Posted by: Julie at April 20, 2007 12:01 PM

12 pm state-mandated moment of silence, with bells tolling, is what I heard on the radio today.

It annoyed me a bit. Now can we have a moment of silence for the 80 people who died by handgun wounds on Tuesday, and now those who died on Wednesday, and now those who died on Thursday?

Can we have a moment of silence for the children who died of exposure / starvation / preventable disease today?

Can we have a moment of silence for the children who live in fear of abuse, who don't have enough food, or don't have a place to live?

Can we have a moment of silence for the people who died in automobile accidents yesterday? The victims of drunk drivers?

Can we have a moment of silence for the citizens of Iraq who were victims of terror attacks this week?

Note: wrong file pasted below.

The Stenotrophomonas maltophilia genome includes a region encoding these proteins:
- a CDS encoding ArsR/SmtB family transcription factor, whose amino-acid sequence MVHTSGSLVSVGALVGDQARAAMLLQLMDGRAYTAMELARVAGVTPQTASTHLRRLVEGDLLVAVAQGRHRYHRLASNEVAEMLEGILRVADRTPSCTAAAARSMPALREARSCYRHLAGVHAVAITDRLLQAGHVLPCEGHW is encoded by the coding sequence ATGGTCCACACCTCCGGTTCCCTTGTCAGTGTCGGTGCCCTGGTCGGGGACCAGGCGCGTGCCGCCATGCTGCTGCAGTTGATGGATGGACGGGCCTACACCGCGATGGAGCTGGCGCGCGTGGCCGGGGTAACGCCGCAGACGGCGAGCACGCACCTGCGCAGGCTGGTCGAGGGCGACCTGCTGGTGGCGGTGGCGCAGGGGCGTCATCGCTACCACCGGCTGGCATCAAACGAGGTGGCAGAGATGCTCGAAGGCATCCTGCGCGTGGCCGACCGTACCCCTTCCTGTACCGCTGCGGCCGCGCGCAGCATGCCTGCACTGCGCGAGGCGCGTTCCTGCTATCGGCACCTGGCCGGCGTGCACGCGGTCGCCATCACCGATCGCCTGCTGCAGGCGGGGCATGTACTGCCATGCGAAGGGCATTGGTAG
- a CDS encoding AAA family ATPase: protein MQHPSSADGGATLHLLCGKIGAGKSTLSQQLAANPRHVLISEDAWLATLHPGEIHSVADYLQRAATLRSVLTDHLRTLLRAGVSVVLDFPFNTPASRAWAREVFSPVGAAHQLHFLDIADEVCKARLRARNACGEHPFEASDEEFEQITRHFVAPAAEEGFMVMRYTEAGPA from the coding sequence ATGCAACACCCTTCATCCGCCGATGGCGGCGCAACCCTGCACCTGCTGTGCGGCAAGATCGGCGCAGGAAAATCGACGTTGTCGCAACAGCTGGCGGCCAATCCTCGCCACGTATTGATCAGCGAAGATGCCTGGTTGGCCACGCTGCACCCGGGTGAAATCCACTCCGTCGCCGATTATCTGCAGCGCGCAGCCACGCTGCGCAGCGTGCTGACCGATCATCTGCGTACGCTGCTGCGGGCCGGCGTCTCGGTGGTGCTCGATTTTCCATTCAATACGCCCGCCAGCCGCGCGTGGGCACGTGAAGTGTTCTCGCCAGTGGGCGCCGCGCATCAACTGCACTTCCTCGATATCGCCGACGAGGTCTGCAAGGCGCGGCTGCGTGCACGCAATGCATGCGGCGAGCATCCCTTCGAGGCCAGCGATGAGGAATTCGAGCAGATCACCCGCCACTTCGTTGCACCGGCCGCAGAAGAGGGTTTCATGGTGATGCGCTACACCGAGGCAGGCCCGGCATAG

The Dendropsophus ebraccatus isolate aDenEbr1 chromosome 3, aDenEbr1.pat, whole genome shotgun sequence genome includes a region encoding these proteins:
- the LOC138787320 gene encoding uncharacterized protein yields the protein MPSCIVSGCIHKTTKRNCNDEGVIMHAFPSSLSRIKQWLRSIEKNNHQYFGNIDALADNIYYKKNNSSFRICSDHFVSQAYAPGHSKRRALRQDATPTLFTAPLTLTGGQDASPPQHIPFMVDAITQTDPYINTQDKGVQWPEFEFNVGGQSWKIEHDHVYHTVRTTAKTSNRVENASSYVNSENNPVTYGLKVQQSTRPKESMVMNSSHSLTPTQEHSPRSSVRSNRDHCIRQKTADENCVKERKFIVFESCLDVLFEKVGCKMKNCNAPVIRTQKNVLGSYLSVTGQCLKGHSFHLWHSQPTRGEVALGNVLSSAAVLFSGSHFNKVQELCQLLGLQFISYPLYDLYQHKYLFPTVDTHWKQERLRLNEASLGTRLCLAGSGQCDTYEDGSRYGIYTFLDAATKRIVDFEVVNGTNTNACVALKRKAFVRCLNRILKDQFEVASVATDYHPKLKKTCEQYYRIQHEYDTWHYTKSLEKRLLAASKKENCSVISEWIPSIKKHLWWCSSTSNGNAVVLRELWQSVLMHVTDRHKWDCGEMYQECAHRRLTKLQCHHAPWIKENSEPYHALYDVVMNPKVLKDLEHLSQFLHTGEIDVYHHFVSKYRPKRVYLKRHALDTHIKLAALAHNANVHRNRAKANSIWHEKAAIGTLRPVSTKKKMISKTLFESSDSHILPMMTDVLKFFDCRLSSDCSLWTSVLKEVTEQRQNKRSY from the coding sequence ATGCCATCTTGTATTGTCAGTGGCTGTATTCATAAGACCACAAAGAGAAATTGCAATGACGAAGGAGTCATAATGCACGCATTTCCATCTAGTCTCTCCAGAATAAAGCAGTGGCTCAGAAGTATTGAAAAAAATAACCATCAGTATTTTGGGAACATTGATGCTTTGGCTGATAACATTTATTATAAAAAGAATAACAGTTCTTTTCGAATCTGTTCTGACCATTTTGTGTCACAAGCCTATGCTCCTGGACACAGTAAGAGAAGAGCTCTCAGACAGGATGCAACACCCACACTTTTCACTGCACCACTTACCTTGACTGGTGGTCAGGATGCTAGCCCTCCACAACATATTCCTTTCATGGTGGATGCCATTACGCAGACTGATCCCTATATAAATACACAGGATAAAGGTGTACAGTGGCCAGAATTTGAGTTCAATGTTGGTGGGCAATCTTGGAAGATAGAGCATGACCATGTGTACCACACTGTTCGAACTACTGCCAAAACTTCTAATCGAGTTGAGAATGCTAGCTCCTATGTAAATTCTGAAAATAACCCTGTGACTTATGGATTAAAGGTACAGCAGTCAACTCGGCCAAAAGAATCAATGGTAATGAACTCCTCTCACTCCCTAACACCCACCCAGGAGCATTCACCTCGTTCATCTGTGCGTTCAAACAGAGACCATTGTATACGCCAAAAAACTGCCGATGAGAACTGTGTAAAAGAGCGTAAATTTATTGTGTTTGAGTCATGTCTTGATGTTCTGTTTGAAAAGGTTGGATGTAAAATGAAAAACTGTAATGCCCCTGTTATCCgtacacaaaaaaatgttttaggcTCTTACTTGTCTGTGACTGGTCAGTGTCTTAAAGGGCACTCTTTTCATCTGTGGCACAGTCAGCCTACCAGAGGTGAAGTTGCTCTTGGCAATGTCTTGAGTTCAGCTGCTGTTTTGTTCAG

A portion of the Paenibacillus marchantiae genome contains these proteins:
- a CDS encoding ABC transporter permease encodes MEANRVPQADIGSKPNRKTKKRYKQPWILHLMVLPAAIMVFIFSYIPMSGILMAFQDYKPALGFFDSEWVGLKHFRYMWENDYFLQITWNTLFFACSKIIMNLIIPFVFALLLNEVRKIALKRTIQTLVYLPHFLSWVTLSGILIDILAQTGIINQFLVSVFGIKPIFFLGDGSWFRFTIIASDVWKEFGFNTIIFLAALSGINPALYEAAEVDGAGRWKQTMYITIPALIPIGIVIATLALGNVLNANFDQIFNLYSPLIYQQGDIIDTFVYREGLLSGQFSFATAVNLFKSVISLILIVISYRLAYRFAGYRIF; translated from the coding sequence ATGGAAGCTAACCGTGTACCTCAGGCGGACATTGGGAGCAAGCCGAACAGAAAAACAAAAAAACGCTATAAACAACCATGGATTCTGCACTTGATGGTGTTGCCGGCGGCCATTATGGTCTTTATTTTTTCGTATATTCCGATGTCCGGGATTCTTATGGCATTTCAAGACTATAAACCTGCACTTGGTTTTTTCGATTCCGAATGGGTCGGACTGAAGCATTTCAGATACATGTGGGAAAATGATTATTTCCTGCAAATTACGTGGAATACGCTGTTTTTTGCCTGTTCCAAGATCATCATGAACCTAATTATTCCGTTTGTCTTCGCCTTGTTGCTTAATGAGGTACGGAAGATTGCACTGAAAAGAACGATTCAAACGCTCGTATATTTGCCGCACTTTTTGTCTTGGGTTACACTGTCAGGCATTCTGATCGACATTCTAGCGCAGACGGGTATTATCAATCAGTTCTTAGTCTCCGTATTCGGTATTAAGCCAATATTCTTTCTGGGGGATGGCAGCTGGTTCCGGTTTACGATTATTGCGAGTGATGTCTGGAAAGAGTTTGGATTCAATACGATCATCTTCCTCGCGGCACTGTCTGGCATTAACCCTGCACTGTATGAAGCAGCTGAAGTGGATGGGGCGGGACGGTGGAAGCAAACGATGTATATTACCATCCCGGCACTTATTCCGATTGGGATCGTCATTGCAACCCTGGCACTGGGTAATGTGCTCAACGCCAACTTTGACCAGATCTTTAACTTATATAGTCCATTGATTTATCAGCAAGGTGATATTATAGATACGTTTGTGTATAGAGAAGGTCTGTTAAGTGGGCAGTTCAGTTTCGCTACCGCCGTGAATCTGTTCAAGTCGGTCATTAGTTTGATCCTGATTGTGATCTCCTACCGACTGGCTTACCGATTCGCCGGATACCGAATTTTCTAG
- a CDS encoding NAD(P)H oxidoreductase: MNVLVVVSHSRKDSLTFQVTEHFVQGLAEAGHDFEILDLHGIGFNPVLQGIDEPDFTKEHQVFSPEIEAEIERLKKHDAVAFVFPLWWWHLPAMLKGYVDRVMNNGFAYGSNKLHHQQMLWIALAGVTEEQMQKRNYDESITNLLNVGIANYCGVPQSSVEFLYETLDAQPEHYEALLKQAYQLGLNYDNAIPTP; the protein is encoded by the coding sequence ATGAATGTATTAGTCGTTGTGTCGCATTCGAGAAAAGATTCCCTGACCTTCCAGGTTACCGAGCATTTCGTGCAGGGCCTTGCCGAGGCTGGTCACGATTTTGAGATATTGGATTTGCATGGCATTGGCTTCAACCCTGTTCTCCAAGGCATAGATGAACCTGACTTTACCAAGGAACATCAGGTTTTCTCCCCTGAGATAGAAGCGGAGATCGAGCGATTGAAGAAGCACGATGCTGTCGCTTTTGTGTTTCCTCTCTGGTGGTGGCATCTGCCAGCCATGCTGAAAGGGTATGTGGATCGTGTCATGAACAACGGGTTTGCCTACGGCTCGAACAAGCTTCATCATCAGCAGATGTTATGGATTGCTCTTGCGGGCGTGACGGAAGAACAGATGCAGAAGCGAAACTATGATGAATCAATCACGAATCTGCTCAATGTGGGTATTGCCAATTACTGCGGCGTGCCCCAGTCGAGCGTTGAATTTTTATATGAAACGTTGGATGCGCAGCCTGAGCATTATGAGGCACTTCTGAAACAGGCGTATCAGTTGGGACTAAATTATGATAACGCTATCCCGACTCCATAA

Posted by: Maggie at April 20, 2007 12:17 PM

You can use your moment of silence however you wish!

But I do get your point.

I expect this is more about us processing the emotions people are feeling. The question about why they're feeling which feelings is an interesting one, too.

Posted by: James at April 20, 2007 2:14 PM

The silence about those other regular tragedies is deafening but it seems that we crave and are bombarded by so much bad news that the population can only focus on the most recent tragedy (that affects white Americans here at home). It's a shame, really, but we may no longer be able to spare compassion and brain cells for news that isn't sensational. The unfortunate daily victims of drunk drivers need better publicists.

Posted by: Mike at April 20, 2007 2:46 PM

You can only reflect and process so much during 60 state-mandated seconds. I've had deeper contemplations while stopped at a red light. :(

Posted by: Julie at April 20, 2007 2:56 PM